ISLESBORO, Maine — The National Transportation Safety Board’s preliminary investigation of last month’s Penobscot Island Air Service plane crash indicated the presence of water and a snail in fuel drained from the aircraft.
The NTSB report filed June 29 offered no conclusions as to the cause of the crash as a detailed examination of the Cessna wreckage by the Federal Aviation Administration has yet to be completed. The plane crashed on takeoff June 15 after the engine lost power.
Pilot Victor Hall, 56, of Rockland suffered minor injuries in the crash. According to the report, Hall was taking off from the island airstrip for his fourth flight of the day when the plane began to lose power. He crashed in woods about 800 yards from the end of the runway.
“When I cleared the departure end of the runway, the power started to come back,” Hall told the investigators. “There was a slight stumble to it, and then the power started slowly coming off. The throttle was full, and nothing happened, the power kept coming down.”
Hall told the investigators that he estimated he was 200 or 300 feet above ground at the time when the engine lost power. He rejected attempting to land in a nearby open field because it lacked the needed glide distance. Instead he came down straight ahead into the woods, which resulted in substantial damage to the aircraft.
Hall exited the plane through the baggage door and later went back inside to turn off the fuel, throttle mixture and battery. He then used his cell phone to report the crash at 11:45 a.m.
Penobscot Island Air Service has a contract to deliver the island’s mail, and the crash occurred during takeoff after Hall dropped off the mail sacks.
The report noted that during his preflight ritual for his first flight of the day, Hall tested the fuel tanks and noticed the presence of water. He continued to pump the tanks until the fuel samples were free of water. The airplane recorded 50 minutes of flight time during the three flights before the crash.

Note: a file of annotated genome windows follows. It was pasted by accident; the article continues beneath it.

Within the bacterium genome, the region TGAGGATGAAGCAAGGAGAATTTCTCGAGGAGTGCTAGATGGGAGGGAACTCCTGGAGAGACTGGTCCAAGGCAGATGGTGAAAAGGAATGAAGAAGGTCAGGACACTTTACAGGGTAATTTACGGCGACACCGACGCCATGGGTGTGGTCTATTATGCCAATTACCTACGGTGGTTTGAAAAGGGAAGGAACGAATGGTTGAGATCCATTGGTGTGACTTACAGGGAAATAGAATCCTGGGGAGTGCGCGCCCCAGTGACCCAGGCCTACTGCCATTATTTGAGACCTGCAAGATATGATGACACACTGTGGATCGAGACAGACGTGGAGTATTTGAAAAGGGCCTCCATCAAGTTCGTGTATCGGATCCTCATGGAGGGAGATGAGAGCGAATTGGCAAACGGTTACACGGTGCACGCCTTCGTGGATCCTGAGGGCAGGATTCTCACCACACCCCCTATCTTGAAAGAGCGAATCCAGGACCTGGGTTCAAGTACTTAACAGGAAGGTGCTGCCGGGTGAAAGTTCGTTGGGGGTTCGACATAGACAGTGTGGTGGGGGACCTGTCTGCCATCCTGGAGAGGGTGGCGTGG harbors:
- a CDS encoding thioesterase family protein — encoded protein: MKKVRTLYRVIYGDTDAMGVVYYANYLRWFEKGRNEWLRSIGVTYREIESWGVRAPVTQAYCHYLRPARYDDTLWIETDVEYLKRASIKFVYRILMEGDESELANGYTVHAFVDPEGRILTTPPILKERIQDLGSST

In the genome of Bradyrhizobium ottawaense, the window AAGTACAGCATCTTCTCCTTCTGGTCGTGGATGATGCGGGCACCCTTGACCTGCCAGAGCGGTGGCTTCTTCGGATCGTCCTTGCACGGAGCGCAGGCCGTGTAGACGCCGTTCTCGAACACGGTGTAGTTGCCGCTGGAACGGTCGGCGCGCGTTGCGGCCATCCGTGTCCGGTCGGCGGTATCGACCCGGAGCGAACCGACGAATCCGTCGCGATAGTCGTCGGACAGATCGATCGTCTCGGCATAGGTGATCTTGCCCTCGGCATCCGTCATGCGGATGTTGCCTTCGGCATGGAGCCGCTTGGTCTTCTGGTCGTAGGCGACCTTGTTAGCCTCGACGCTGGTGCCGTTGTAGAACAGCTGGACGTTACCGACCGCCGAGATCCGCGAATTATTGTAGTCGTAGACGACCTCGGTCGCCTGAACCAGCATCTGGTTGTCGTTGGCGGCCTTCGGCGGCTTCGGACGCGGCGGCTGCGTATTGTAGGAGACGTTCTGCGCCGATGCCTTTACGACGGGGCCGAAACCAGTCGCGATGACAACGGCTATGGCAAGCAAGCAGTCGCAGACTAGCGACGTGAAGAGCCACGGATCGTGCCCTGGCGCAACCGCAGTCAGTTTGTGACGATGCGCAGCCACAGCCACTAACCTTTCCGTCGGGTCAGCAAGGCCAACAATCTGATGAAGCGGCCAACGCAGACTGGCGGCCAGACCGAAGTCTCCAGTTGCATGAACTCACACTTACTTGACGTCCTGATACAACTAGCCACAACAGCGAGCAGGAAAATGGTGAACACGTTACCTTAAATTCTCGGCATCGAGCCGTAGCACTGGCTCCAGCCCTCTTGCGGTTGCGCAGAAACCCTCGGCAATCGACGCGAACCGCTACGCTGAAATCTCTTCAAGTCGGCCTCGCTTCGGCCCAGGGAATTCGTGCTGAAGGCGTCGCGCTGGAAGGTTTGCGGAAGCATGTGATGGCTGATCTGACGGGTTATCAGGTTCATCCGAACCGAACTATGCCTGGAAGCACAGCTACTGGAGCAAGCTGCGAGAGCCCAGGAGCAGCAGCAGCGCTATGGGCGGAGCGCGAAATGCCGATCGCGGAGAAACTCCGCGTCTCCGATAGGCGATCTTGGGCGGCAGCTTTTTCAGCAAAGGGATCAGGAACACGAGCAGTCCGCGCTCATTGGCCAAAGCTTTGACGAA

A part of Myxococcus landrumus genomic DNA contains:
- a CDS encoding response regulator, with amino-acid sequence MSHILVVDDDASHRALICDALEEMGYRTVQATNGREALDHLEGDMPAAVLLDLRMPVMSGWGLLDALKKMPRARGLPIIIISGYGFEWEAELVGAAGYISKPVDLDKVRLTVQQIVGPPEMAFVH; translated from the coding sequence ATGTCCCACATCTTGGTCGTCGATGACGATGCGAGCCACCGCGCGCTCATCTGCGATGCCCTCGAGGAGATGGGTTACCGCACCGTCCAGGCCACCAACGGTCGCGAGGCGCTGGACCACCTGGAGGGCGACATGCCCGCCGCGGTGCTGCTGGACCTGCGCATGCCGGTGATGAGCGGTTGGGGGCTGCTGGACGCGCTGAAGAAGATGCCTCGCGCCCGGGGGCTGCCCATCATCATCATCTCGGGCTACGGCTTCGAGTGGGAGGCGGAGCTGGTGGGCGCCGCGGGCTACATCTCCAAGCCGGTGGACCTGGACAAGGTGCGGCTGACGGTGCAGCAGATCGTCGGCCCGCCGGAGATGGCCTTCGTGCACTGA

The preliminary report gave no explanation for the presence of water and a snail (land mollusk) in fuel taken from the plane’s right header tank. The snail subsequently dissolved in a jar, but its remains were suspended in the water at the bottom of the jar. The sample was retained for testing by the fuel wholesaler.
When three FAA certified mechanics took the airplane apart on June 17, they drained approximately 21 gallons of fuel from the left wing with no obstructions noted. The right wing was separated from the airplane in the crash except for “one or two” control cables.
According to a report submitted by the recovery crew, the engine started immediately using the plane’s battery power and ran continuously, using the airplane’s own fuel system. An oil leak was noted due to impact damage.
The report noted that Hall held a commercial pilot certificate with ratings for single-engine, multiengine and instrument airplanes. He also held a flight instructor certificate. Hall had 3,625 flight hours experience, of which 350 hours were in the same make and model Cessna he was flying that Monday morning.